The line between fact and fiction are blurred in Bart Layton‘s indie Heist feature, American Animals. As four bored Kentuckian students attempt to pull off a heist by simply watching everything from Riffifi, Ocean’s Eleven to Reservoir Dogs. Can these boys really see themselves as ‘thieves’ after watching hours of classic crime flicks?
Layton’s debut film was The Imposter, a documentary about a French Conman Frederic Bourdain, a notorious swindler who convinced a Texan family he was their long-lost son. This may have sounded too ridiculous to be true, but it was.
The Imposter was a documentary which had dramatic parts, American Animals will see fact and fiction cross paths once again. Not as a documentary but as a crime drama/thriller with documented parts, which sees the real-life protagonists sharing their experiences. What you hear from them is entirely true will be up to you. But these were young men who believed all they have to do was beat one old lady. Walk out of the library with those rare books in their hands with ease.
So what and when did this all happen?
Let’s go back to 2004, Transylvania University in Lexington, Kentucky. We first meet Spencer Reinhard (Barry Keoghan) who thinks his middle-class life is too boring and could jeopardise his chances of becoming an artist. After a tour around his new university and Library particular and its special collections, light bulbs flash when Spencer believes stealing the rare art books his life would take an upswing.
One book particular that grabbed his attention, John James Audubon’s The Birds of America, alongside several manuscripts. The heist if successful would be worth $12 million dollars (around £7 million GBP). With only an old lady, Betty Jean Gooch (Anne Dowd) guarding the books, how easy could this be?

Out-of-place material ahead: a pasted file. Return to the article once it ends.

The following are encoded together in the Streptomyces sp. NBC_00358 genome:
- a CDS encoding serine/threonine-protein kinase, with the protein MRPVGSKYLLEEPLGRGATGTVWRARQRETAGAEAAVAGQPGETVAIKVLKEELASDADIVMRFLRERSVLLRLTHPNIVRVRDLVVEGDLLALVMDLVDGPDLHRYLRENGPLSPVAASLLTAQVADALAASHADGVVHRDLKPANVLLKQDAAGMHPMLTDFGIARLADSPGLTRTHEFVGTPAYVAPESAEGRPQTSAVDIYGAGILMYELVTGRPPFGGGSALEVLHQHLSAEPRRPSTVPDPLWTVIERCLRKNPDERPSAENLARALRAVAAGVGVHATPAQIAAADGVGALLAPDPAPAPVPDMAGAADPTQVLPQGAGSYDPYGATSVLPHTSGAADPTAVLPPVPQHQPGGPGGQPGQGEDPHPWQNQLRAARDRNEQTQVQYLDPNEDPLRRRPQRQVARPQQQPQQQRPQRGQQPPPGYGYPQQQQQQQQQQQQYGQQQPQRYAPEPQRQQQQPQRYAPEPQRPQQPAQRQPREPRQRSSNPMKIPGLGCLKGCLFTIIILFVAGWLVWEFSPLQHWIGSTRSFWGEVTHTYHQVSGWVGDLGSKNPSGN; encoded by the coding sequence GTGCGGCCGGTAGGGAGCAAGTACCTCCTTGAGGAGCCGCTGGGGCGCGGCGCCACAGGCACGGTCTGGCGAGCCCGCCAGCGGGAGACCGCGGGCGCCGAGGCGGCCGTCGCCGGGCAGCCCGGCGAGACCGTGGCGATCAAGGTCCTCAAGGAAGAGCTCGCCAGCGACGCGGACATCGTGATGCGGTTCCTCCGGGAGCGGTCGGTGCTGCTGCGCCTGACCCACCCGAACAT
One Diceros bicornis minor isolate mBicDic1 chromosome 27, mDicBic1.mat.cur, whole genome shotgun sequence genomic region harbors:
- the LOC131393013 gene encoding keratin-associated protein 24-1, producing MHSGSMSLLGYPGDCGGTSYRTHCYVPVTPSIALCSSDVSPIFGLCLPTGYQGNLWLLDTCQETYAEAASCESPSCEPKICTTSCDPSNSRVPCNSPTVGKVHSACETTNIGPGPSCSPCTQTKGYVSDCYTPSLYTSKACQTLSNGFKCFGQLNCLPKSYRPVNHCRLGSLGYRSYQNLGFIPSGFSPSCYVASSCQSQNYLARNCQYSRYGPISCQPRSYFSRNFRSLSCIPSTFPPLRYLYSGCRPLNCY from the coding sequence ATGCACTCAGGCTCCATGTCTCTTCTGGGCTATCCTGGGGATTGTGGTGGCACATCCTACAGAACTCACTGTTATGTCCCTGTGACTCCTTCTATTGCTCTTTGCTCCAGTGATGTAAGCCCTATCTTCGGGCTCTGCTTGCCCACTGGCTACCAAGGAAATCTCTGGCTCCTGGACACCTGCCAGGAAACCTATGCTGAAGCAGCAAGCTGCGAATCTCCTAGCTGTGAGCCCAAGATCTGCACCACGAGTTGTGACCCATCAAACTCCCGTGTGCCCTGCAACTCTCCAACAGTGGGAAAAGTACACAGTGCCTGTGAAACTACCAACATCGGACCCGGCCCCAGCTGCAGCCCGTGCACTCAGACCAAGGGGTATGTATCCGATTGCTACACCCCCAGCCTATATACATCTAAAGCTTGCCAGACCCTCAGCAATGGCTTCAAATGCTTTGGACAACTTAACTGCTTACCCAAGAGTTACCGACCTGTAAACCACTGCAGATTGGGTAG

With the aide from his fellow slacker friend Warren Lipka (Evan Peters), Spencer uses his artist skills, Warren searches for a ‘middle man’ (he finds in Amsterdam). The pair realises they need more people onboard. A ‘look out’ Erik Borsuk (Jared Abrahamson) and a getaway driver Chas Allen (Blake Jenner), with everything in place, can the boys pull this job off?
The magnetism of American Animals is the astonishment, these four slackers believed they could pull this job off with ease. By only watching old classic heist films over and over, scouting library, but failing to have backups or cover their tracks from the Police. It was an audacious, impudent attempt which was to become their downfall.
From the opening scene, ‘This is Not Based On A True Story’, the title card reads only to become ‘This Is A True Story’, you know this wasn’t going to be just another one of those generic heist films. Layton is having fun with the viewers, playing on tension as much as he’s with fact and fiction. Adding the real foursome who instigated the heist, recollecting what happened adds further fuel to the truth. If what they are saying really happened leaves you questioning your own thoughts or was it just exaggeration or simply contradiction?
The heist scene itself actually holds up well, despite the film been more about the boys and the build up. Highlighting the immaturity and questioning their real motives for the crime rather than just boredom and self-respect. We do meet BJ Gooch the real-life librarian and she asks the exact same question.
This film, if anything is a homage to those crime films the boys studied like a hawk, highlighting their approach was so wrong on many levels. American Animals is a well executed at times stylish film that is absorbing and engaging from start to finish. It may celebrate all things wrong with Americana, it’s a cautionary tale that warns our imaginations can be very dangerous tools.
Crime, Drama | UK, 2018 | 15 | 14th January 2019 (UK) | DVD, Blu-Ray | Sony Pictures | Dir. Bart Layton | Barry Keoghan, Evan Peters, Blake Jenner, Jared Abrahamson, Ann Dowd